FLIP a coin. If it comes up heads, there's a good chance you’re dead. That’s the simple reasoning behind Australia’s first-ever compulsory recall, which will force car makers to hunt down deadly Takata airbags fitted to 2.7 million cars, and replace them all by 2020.
Federal assistant minister to the Treasurer, Michael Sukkar, today said the compulsory recall would chase down around a million faulty airbags that are yet to be replaced. Of note, too, is that there are more recalls to come as Takata airbags reach the age where they too start showing symptoms that they are at risk of failing.
“The compulsory recall will force manufacturers, importers, dealers and other suppliers to ensure that all dangerous Takata airbags are located and replaced as soon as possible,” Sukkar said. “Importantly for consumers, vehicle manufacturers will be required to cover the full cost of replacing these airbags.”
“Unfortunately there’s been one death, and one case of serious injury in Australia as a result of the deployment of these airbags, and the government just doesn’t want to see any more.”
The Australian Government’s action follows similar moves to speed up the airbag replacement process in US and several other European countries.
Australian Competition and Consumer Commission chairman Rod Sims said the compulsory recall campaign would initially focus on the more dangerous Alpha airbags, which are linked to Australia’s only known Takata-related fatality. He said about 27,000 of these Alpha airbags were still to be replaced, and warned owners not to drive the cars that contained them.
The compulsory recall notice requires all manufacturers to replace faulty airbags with new ones within the next 20 months – by December 31, 2020. The government is leaving it up to the manufacturers to schedule when they replace the defective units.
Sukkar said the Alpha airbags presented a “serious and immediate risk” to owners. Airbags more than six years old will also be a priority, as will vehicles in areas of high heat and humidity that accelerate the degradation of the chemicals used to inflate the airbag, the key cause of the problems, and those that are located in front of the driver.
Sims said the advice the ACCC gave to the government suggesting the compulsory recall came from an investigation in August last year looking at how the voluntary program was progressing.
“We looked at basically all the expert reports that had been compiled around the world, we hired the world’s foremost airbag safety expert to work with us on this … so we’ve got right on top of all the technical details,” he said.
Sims said part of the decision to issue the compulsory recall was based on an investigation into what the manufacturers were doing about the recall.
“We’ve used our compulsory information notices to see what the manufacturers were doing; who were doing voluntary recalls and some who weren’t doing recalls, so we understand what they’re doing, and what they know, why the’re doing what they’re doing.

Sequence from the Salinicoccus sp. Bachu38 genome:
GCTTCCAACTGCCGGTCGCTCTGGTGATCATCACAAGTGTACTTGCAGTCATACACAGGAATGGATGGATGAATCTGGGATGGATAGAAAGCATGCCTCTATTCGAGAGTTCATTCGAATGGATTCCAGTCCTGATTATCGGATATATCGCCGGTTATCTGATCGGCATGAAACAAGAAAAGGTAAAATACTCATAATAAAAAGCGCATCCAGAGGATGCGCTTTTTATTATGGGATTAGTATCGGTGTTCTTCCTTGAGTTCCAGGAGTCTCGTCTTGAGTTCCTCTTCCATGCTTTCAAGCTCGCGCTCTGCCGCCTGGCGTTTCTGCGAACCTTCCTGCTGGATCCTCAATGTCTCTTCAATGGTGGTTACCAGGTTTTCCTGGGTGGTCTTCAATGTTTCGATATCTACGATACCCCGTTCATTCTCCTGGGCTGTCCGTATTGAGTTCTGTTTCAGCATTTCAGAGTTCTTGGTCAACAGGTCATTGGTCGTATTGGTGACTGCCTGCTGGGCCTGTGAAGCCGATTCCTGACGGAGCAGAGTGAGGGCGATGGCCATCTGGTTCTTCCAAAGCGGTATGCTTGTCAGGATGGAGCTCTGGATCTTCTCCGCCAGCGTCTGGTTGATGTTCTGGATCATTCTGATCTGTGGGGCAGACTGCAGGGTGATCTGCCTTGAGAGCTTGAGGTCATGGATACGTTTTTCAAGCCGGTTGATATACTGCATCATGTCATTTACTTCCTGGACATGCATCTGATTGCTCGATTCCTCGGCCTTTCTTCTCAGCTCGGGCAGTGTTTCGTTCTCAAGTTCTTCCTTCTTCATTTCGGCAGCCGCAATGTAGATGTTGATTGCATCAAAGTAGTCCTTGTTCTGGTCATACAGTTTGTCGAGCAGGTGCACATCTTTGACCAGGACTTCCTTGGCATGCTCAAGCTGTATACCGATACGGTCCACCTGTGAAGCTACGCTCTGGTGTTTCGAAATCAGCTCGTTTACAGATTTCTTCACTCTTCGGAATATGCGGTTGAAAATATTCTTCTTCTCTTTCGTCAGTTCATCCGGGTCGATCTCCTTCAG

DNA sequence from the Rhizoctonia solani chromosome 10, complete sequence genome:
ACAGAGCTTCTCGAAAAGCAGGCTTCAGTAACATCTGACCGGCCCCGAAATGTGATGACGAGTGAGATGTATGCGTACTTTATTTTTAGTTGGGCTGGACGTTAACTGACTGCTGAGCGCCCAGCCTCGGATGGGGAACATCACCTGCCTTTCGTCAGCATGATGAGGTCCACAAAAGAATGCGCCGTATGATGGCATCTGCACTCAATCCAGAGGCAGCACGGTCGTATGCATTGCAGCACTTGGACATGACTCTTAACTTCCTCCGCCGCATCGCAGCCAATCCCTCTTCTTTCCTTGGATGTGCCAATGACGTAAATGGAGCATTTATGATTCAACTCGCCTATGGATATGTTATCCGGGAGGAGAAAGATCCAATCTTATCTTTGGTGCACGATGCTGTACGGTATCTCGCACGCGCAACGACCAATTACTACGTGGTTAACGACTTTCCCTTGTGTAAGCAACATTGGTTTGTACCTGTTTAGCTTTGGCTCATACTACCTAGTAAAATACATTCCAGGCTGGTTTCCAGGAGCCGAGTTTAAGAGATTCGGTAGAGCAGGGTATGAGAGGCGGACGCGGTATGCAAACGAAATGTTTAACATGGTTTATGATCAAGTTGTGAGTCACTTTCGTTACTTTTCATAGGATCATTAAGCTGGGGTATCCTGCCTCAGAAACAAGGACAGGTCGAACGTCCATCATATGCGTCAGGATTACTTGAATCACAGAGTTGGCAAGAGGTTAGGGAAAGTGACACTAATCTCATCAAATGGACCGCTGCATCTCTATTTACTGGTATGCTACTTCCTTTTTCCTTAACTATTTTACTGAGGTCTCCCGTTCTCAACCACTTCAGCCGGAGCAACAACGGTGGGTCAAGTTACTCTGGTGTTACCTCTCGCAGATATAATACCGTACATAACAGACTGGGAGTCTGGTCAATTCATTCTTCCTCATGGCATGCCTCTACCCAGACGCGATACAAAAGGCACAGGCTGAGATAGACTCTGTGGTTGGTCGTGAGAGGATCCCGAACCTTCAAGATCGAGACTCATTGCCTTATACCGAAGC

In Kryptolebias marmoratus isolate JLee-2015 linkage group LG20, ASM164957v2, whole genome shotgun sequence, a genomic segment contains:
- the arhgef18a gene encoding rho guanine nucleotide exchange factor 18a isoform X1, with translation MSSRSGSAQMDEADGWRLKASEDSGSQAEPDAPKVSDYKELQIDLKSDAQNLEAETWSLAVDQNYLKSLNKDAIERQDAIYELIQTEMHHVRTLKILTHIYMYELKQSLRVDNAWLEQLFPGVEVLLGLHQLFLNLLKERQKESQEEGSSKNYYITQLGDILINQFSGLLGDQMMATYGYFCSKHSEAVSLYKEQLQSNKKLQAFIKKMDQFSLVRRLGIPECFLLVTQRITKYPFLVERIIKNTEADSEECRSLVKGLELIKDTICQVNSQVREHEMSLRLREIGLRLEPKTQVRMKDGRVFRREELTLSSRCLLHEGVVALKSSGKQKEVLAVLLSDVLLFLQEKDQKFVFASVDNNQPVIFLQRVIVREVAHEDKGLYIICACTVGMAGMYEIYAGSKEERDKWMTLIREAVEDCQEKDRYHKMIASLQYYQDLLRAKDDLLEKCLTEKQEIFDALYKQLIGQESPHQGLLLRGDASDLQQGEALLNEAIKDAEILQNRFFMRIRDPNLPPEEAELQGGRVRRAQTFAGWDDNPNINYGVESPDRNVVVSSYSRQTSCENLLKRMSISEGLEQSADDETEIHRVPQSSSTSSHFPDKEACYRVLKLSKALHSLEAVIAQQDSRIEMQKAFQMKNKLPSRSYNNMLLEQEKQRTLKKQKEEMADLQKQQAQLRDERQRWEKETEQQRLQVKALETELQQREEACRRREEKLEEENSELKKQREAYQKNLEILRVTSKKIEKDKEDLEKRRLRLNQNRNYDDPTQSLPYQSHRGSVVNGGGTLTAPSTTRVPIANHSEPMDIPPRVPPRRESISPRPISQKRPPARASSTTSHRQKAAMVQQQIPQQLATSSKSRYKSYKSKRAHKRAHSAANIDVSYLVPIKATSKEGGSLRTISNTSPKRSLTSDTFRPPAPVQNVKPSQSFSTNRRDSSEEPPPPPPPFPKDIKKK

“We also talked with manufacturers to understand the effects of the recalls, and that what we’re putting in place is both workable and is immediate as it possibly can be,” Sims said.
“We also consulted with some manufacturers of other airbags so we could get some sense of when other airbags would be available, so the replacement could work in a very practical way.”
The expansion in the number of cars affected by the recall comes as the ACCC adds 860,000 from manufacturers who were not scooped up in the recall process, and 450,000 airbags that will need to be recalled in the future because they have been replaced with an identical, but newer, Takata airbag as part of the recall process that will eventually suffer the same fate.
The compulsory recall notice gives all the affected manufacturers to the end of June to provide a schedule of airbag replacements, shown on their websites. Owners will be able to enter their vehicle's VIN and check to see if it has one of the faulty airbags, and see when they can expect to have them replaced.
The most urgent category is for the more dangerous Alpha airbags, which Sims said were "made badly". "They were the original airbags that people were aware of in 2009," he said. "It's critical they get replaced. Most have been; we're not sure how many are left in cars actually being driven around."
"They're cars that were made in about 2001 to 2004. They're a minority, but it's critical the airbags are taken out, and if anybody has got an Alpha airbag, they stop driving the car immediately, because there's a one in two chance of this deployment with those badly made airbags."
The second category relates to what Sims described as airbags that were "not badly made, they just have a design fault", and account for most of the recalls. "That design fault will materialise over time," he said. "The soonest it will materialise, we're advised by all the experts, is six years, but it can be anywhere between six and 25 years depending on the geographic location of the vehicle."
One of the problems the manufacturers will face is working out how many of the affected cars – some up to 15 years old – are still on our roads, and what ones are either sitting in scrapyards or have already been recycled.
To see the full list of vehicles affected by the ongoing Takata recall, please visit the ACCC’s dedicated page here.